For NRO's Whelan, Gideon V. Wainwright Is An Example Of "Liberal Judicial Activism"
Continuing to demonstrate his extremism, National Review Online blogger Ed Whelan suggested today that the Supreme Court's landmark decision in Gideon v. Wainright establishing that states are constitutionally required to provide counsel for indigent defendants in all criminal trials is an example of "liberal judicial activism."
In today's edition of his near-daily series of blog posts titled, "This Day in Liberal Activism," Whelan quotes from a biography of former Supreme Court Justice William Brennan noting that on March 18, 1963, "the liberal bloc [of the Supreme Court] overturned four of the Court's long-standing precedents." Whelan -- a former clerk for Justice Antonin Scalia and a former high-ranking Justice Department official -- then goes on to describe the four cases, including Gideon:
In Fay v. Noia and Townsend v. Sain, in (as Justice Harlan puts it in his dissent in Fay) a "square rejection of long-accepted principles governing the nature and scope of the Great Writ," the Court dramatically expands the federal habeas corpus rights of state prisoners. In Gideon v. Wainwright, the Court, overruling its 1942 decision in Betts v. Brady, holds that the Constitution requires that states provide counsel for indigent defendants in all criminal trials. And in Gray v. Sanders, the Court rushes deeper into the thicket of state redistricting, as it adopts a theory of political equality that it had previously rejected.
But not every conservative thinks so poorly of Gideon. In fact, Chief Justice John Roberts said during his confirmation hearing: "I think the basic instinct and genius behind the Gideon decision was without counsel to protect people's rights, they were going to forfeit them, they were going to waive them, due to ignorance or inability to appreciate the proceedings. That's why you need counsel at that stage."
From Roberts' confirmation hearing:
LEAHY: Let's go to another precedent that I know moved me a great deal, Gideon v. Wainwright.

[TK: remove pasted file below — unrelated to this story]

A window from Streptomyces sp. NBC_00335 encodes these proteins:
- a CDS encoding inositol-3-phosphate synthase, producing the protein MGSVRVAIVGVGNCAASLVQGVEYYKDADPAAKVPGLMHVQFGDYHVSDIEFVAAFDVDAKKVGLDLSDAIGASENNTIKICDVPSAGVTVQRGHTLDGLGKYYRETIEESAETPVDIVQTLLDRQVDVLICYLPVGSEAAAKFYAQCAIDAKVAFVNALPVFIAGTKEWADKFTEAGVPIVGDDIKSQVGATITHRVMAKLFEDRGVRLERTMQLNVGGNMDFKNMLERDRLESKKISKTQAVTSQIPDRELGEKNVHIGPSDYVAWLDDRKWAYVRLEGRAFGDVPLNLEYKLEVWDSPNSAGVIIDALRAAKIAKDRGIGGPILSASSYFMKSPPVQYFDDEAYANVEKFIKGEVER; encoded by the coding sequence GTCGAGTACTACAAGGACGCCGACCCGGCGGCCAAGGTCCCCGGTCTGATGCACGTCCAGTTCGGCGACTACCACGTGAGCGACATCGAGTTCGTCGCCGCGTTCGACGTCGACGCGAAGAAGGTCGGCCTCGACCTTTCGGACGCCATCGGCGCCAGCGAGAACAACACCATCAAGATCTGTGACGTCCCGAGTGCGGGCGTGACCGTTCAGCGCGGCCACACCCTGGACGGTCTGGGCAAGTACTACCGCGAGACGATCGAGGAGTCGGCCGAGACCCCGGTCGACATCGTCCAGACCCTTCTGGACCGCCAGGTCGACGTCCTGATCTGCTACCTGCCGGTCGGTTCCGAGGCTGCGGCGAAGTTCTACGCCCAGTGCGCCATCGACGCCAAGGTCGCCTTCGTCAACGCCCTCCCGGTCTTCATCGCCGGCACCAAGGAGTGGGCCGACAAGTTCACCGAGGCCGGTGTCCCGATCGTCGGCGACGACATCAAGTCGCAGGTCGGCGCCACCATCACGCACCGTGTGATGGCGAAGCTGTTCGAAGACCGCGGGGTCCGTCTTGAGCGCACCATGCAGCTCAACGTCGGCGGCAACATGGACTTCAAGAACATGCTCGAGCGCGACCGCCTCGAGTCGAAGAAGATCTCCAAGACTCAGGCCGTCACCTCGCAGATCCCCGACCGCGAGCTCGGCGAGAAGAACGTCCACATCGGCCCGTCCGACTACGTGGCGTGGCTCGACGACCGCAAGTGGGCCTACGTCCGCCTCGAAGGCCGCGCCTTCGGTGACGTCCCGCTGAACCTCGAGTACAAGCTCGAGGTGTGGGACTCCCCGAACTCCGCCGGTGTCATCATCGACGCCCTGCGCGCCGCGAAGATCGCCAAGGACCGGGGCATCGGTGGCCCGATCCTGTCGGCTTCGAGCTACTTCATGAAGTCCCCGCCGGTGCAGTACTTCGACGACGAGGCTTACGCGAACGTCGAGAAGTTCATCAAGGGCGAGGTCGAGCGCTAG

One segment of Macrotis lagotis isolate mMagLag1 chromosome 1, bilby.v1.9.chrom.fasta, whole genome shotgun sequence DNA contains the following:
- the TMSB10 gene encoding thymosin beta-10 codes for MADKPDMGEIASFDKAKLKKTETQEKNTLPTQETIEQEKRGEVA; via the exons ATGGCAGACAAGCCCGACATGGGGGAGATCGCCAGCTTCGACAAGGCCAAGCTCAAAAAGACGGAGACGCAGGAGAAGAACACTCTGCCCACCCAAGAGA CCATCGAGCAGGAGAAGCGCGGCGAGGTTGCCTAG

LEAHY: As a young law student, my wife and I had an opportunity to have lunch with Hugo Black shortly after that. One of the most memorable times I had.
He's a former senator. He recognized the Sixth Amendment's guarantee to counsel in a criminal, with a fundamental right to a fair trial. He called it an obvious truth. In an adversary system of criminal justice, any person held in a court who's too poor to hire a lawyer cannot be assured a fair trial unless counsel is provided for them.
A wonderful book, "Gideon's Trumpet," that Anthony Lewis wrote.
LEAHY: Doesn't Gideon stand for the principle that it would be meaningful -- such a fundamental right as the right to counsel -- it requires assurances that it can be exercised?
ROBERTS: Yes, I think so.
I've often said that a lot of these difficulties, particularly in the areas of the legal errors being raised and collateral review -- a lot of those difficult questions could be avoided if people had competent counsel from the very beginning.
LEAHY: Well, doesn't the same principle embodied in Gideon, that the Constitution guarantees a person's ability to exercise fundamental constitutional rights -- doesn't that apply to other constitutional rights?
I mean, to be meaningful, we have these rights; they've also got to be real in people's lives.
ROBERTS: Well, I think the basic instinct and genius behind the Gideon decision was without counsel to protect people's rights, they were going to forfeit them, they were going to waive them, due to ignorance or inability to appreciate the proceedings. That's why you need counsel at that stage.
It's not because you have a right to counsel in the abstract. It was the recognition that having counsel is a way to ensure the protection of your other rights that you may not even be aware of.